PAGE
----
I am also fortunate to have always lived in towns or cities with a university so there have always been cheap art supply stores, student-rates, and lots of fine arts productions. Because there are so many homeschoolers here (and in the other places I’ve lived), there are always groups who organize field trips and other projects for low or no cost. On the other hand, my children have no idea what it is like to be in a community that lives close to the land and interdependent on neighbors. Those communities have opportunities that my family doesn’t have to learn lessons that I struggle to teach here in the suburbs. Real people doing real work make better teachers than any field trip or manufactured lesson.
What follows, in no particular order, are some of the great free online resources we use:
Free Rice http://www.freerice.com/index.php
Brain Pop Games http://www.brainpop.com/games/
Cool Math http://www.coolmath.com/
National Geographic for Kids http://www.nationalgeographic.com/kids/
How Stuff Works http://www.howstuffworks.com/
Smithsonian Institution http://www.si.edu/
Incredible @rt Department http://www.princetonol.com/groups/iad/lessons/middle/for-kids.htm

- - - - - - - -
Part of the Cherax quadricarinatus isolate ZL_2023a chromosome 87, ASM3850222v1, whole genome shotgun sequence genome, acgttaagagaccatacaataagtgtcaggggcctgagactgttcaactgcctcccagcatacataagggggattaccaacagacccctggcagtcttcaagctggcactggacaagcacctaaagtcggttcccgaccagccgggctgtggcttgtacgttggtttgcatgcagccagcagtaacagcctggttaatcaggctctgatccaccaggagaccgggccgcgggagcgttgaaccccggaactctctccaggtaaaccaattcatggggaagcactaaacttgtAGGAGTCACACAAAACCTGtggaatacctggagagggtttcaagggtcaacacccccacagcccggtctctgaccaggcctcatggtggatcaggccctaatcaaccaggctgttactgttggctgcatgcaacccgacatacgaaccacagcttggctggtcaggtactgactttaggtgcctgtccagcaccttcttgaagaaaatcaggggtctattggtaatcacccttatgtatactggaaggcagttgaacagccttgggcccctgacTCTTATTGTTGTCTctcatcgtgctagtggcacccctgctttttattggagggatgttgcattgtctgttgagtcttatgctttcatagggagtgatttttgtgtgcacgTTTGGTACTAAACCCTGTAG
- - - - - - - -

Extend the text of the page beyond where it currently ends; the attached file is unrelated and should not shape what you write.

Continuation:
National Library of Virtual Manipulatives (visual math manipulations for preschool through high school) http://nlvm.usu.edu/en/nav/vlibrary.html
Time 4 Learning (subscription site for math, language, science and social studies for K-6grade) http://www.time4learning.com/
Steve Spangler Science (videos of experiments to do at home) http://www.stevespanglerscience.com/experiments
Beginning Latin for Homeschoolers (follows the book Getting Started with Latin) http://www.gettingstartedwithlatin.com/
Minimus the Mouse (Latin) http://www.minimus-etc.co.uk/index.shtml
First 1000 Words in French (follows book) http://www.usborne-quicklinks.com/usa/usa_entity_pages/usa_select_page.asp?lvl=1&id=1210
CNN Student News (middle to high school) http://www.cnn.com/studentnews/
Science News for Kids http://www.sciencenewsforkids.org/
Khan Academy (mostly math from basic addition to college math) http://www.khanacademy.org/
Discovery Channel Education (subscription but lots of free teacher resources) http://www.discoveryeducation.com/
LD Online (learning disabilities) http://www.ldonline.org/index.php
iTunes U (free podcasts from world class universities and museums) http://www.apple.com/education/itunes-u/whats-on.html
History Channel Classroom http://www.history.com/shows/classroom